The device-to-device Sonnet pairs via WiFi to most smartphones to allow data transmission and connectivity even when there is no mobile or cellular data grid in range. Designed to keep hikers and bikers connected when traveling in remote areas at a fraction of the cost of a satellite phone, the Sonnets utilizing low power, long range radio frequencies to connect one device in the wilderness back to one in civilization. In addition to direct user-to-user communication, the Sonnet also makes maps available offline, and even has an SOS function in case of backcountry emergencies. Click past the break for more….
The Sonnet essentially brings long range radio wave technology into the 21st century, sending cellular data over radio waves. Sonnet has an app that will be available for iPhone and Android, though the app itself isn’t necessary to use the device. It was designed this way specifically to prevent users without the app from needing a download in an area that lacks signal, which is of course where Sonnets are meant to be used in the first place. For users without the app on their phones, person-to-person chat can be accessed from any smartphone web browser, and is hosted locally within each Sonnet device. All data messages are end to end encrypted using AES, and the device-to-phone WiFi is WPA/WPA2 secured. Sonnet runs using a form of embedded Linux, which is developer-friendly, but once their Kickstarter campaign is complete, they do plan on releasing an SDK, allowing users to build new app features for use with their devices.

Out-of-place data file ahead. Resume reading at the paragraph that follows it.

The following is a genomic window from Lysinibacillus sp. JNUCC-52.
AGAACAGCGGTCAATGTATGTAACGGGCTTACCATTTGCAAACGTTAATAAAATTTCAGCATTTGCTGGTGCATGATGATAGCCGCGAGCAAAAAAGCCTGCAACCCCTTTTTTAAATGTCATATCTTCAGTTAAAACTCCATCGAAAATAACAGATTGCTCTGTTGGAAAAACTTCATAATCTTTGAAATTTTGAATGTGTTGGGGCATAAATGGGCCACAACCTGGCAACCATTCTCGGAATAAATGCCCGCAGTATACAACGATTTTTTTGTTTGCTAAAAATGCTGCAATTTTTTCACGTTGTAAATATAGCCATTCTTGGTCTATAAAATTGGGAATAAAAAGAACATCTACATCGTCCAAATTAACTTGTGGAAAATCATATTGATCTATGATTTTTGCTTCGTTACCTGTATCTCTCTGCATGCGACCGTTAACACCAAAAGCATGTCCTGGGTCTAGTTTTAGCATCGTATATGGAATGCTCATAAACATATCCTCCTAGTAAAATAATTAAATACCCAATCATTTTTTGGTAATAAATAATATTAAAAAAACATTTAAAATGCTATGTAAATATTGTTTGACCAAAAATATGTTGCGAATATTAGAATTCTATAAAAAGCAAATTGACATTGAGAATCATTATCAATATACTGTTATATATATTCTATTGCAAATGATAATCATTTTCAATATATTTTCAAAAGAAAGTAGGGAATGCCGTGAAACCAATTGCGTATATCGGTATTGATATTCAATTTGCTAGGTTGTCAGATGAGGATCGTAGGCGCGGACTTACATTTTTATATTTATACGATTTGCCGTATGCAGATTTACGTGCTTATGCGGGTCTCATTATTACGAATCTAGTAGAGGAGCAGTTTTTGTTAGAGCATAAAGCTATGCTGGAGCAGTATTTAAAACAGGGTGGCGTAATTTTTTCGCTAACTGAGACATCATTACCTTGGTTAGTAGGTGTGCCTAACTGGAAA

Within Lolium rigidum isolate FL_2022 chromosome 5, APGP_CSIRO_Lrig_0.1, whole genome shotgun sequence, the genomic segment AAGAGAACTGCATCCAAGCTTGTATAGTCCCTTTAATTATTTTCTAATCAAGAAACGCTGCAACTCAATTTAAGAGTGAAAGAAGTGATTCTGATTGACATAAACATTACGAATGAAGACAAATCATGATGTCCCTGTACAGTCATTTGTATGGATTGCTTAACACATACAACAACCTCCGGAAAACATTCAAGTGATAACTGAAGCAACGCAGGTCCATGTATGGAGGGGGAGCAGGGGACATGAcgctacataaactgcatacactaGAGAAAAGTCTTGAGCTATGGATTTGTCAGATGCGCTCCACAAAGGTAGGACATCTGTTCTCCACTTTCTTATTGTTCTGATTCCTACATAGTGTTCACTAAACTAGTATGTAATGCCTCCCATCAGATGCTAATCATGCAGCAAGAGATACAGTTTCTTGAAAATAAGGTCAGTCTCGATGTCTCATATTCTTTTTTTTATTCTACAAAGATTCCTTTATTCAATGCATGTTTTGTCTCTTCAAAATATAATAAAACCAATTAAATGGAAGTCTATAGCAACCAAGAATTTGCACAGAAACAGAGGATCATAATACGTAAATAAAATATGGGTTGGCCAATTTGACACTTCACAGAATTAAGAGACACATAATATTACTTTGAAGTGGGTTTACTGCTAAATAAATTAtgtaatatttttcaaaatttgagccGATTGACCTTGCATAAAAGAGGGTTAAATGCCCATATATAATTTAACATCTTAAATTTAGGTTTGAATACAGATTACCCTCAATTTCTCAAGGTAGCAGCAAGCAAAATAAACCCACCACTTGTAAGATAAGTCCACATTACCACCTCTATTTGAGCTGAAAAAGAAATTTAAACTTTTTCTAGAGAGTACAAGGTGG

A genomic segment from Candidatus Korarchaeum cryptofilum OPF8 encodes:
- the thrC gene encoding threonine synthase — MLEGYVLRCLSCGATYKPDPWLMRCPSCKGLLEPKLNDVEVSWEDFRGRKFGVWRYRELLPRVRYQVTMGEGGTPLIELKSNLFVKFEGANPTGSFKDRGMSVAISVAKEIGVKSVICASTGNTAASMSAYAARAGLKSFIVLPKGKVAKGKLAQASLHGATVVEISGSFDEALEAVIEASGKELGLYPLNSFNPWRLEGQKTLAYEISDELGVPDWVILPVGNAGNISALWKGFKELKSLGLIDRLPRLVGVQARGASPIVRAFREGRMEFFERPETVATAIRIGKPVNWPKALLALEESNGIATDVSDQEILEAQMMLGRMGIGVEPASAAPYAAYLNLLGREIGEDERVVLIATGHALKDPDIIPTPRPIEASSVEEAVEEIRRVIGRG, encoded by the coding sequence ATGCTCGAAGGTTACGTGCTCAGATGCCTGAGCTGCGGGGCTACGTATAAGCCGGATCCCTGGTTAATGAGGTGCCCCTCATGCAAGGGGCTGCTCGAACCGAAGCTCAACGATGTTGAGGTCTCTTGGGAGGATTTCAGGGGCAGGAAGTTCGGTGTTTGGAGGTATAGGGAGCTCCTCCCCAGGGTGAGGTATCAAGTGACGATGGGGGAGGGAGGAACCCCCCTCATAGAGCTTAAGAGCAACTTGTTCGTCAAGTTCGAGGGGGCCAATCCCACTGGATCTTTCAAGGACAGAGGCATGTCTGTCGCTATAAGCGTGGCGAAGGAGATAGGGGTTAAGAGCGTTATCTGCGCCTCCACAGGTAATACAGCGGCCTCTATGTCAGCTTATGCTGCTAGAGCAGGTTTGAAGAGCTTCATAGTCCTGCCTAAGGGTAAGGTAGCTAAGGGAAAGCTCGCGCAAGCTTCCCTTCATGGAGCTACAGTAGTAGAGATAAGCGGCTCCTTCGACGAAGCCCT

Range between two Sonnets is quoted at 5km/3mi, although they are quick to point out that this range can be nearly doubled if there is a line of sight between them, such as both devices being on mountain tops. Using mesh networking Sonnets can leap-frog encrypted data through other Sonnets in range to reach the intended recipient, without the third-party Sonnets being able to access the information. And since Sonnets use wifi, laptops can also connect and communicate, not just phones.
Knowing that Sonnets will see most use in rural and remote areas, they built in an offline maps database should someone get lost. Users can even track their progress on the maps to retrace their steps back to where they started. Further enhancing the safety element of the Sonnet is its panic button. By holding the panic button for 5 seconds, the Sonnet will broadcast an SOS signal which will alert all other users within range that someone is in distress, as well as broadcast a current GPS location.
The Sonnet uses a 4000mAh battery and features a USB port for charging smartphones on the go. Quoted usage time is around 36 hours, so you’ll want to make sure to charge it before any major excursions, and probably carry a backup battery for adventures. It has earned an IP-66 water and dust resistance rating, which surpasses most current smartphone waterproof ratings, and should keep it functional through most weather events. Measuring 88mm/3.5″ across and weighing just 160g/5.6oz the Sonnet is light & easy to pack. With their Kickstarter having been fully funded in just over 24 hours, they will go into production with deliveries expected in the latter part of 2017. Pricing is fairly reasonable at $45 each or $89 for a pair, though Kickstarter backers have options for 3- and 5-packs, since their functionality is determined by other users, the more that sell the better.